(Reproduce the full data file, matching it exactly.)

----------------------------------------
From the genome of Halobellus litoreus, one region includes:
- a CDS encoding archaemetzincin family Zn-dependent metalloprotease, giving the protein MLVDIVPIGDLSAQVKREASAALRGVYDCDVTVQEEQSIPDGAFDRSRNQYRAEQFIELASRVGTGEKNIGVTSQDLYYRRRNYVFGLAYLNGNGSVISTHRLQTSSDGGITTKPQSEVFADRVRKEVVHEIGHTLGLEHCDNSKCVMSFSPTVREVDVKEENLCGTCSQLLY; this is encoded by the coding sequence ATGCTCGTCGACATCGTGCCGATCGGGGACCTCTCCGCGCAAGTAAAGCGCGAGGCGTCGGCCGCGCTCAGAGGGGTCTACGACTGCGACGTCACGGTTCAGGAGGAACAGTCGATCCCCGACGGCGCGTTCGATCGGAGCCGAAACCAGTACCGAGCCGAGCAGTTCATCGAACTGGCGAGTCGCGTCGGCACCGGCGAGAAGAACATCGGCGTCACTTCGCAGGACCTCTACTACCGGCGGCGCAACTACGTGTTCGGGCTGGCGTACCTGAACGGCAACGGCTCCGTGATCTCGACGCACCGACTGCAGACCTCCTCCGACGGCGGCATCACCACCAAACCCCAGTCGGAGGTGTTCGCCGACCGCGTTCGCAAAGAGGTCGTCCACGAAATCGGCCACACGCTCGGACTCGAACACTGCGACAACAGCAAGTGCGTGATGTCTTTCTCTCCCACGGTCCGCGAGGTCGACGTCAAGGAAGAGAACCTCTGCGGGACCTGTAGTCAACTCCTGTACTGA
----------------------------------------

From the genome of Halobellus litoreus, one region includes:
- a CDS encoding archaemetzincin family Zn-dependent metalloprotease, giving the protein MLVDIVPIGDLSAQVKREASAALRGVYDCDVTVQEEQSIPDGAFDRSRNQYRAEQFIELASRVGTGEKNIGVTSQDLYYRRRNYVFGLAYLNGNGSVISTHRLQTSSDGGITTKPQSEVFADRVRKEVVHEIGHTLGLEHCDNSKCVMSFSPTVREVDVKEENLCGTCSQLLY; this is encoded by the coding sequence ATGCTCGTCGACATCGTGCCGATCGGGGACCTCTCCGCGCAAGTAAAGCGCGAGGCGTCGGCCGCGCTCAGAGGGGTCTACGACTGCGACGTCACGGTTCAGGAGGAACAGTCGATCCCCGACGGCGCGTTCGATCGGAGCCGAAACCAGTACCGAGCCGAGCAGTTCATCGAACTGGCGAGTCGCGTCGGCACCGGCGAGAAGAACATCGGCGTCACTTCGCAGGACCTCTACTACCGGCGGCGCAACTACGTGTTCGGGCTGGCGTACCTGAACGGCAACGGCTCCGTGATCTCGACGCACCGACTGCAGACCTCCTCCGACGGCGGCATCACCACCAAACCCCAGTCGGAGGTGTTCGCCGACCGCGTTCGCAAAGAGGTCGTCCACGAAATCGGCCACACGCTCGGACTCGAACACTGCGACAACAGCAAGTGCGTGATGTCTTTCTCTCCCACGGTCCGCGAGGTCGACGTCAAGGAAGAGAACCTCTGCGGGACCTGTAGTCAACTCCTGTACTGA